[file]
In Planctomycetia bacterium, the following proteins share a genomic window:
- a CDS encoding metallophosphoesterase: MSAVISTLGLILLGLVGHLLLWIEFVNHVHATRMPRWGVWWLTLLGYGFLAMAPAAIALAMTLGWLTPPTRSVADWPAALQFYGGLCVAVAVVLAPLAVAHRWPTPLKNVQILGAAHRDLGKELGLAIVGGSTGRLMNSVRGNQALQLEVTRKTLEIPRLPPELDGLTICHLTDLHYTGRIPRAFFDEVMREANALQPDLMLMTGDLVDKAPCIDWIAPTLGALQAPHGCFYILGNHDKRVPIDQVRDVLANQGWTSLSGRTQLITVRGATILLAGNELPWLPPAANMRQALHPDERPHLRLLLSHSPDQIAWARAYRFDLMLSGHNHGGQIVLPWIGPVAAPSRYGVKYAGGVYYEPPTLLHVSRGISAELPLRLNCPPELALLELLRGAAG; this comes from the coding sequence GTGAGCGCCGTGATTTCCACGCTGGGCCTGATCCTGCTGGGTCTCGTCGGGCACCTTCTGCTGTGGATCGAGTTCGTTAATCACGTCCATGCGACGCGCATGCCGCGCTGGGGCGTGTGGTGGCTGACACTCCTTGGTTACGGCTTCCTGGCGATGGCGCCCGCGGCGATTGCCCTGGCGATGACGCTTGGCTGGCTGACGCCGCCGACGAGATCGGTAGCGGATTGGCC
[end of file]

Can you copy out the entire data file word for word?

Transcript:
In Planctomycetia bacterium, the following proteins share a genomic window:
- a CDS encoding metallophosphoesterase: MSAVISTLGLILLGLVGHLLLWIEFVNHVHATRMPRWGVWWLTLLGYGFLAMAPAAIALAMTLGWLTPPTRSVADWPAALQFYGGLCVAVAVVLAPLAVAHRWPTPLKNVQILGAAHRDLGKELGLAIVGGSTGRLMNSVRGNQALQLEVTRKTLEIPRLPPELDGLTICHLTDLHYTGRIPRAFFDEVMREANALQPDLMLMTGDLVDKAPCIDWIAPTLGALQAPHGCFYILGNHDKRVPIDQVRDVLANQGWTSLSGRTQLITVRGATILLAGNELPWLPPAANMRQALHPDERPHLRLLLSHSPDQIAWARAYRFDLMLSGHNHGGQIVLPWIGPVAAPSRYGVKYAGGVYYEPPTLLHVSRGISAELPLRLNCPPELALLELLRGAAG; this comes from the coding sequence GTGAGCGCCGTGATTTCCACGCTGGGCCTGATCCTGCTGGGTCTCGTCGGGCACCTTCTGCTGTGGATCGAGTTCGTTAATCACGTCCATGCGACGCGCATGCCGCGCTGGGGCGTGTGGTGGCTGACACTCCTTGGTTACGGCTTCCTGGCGATGGCGCCCGCGGCGATTGCCCTGGCGATGACGCTTGGCTGGCTGACGCCGCCGACGAGATCGGTAGCGGATTGGCC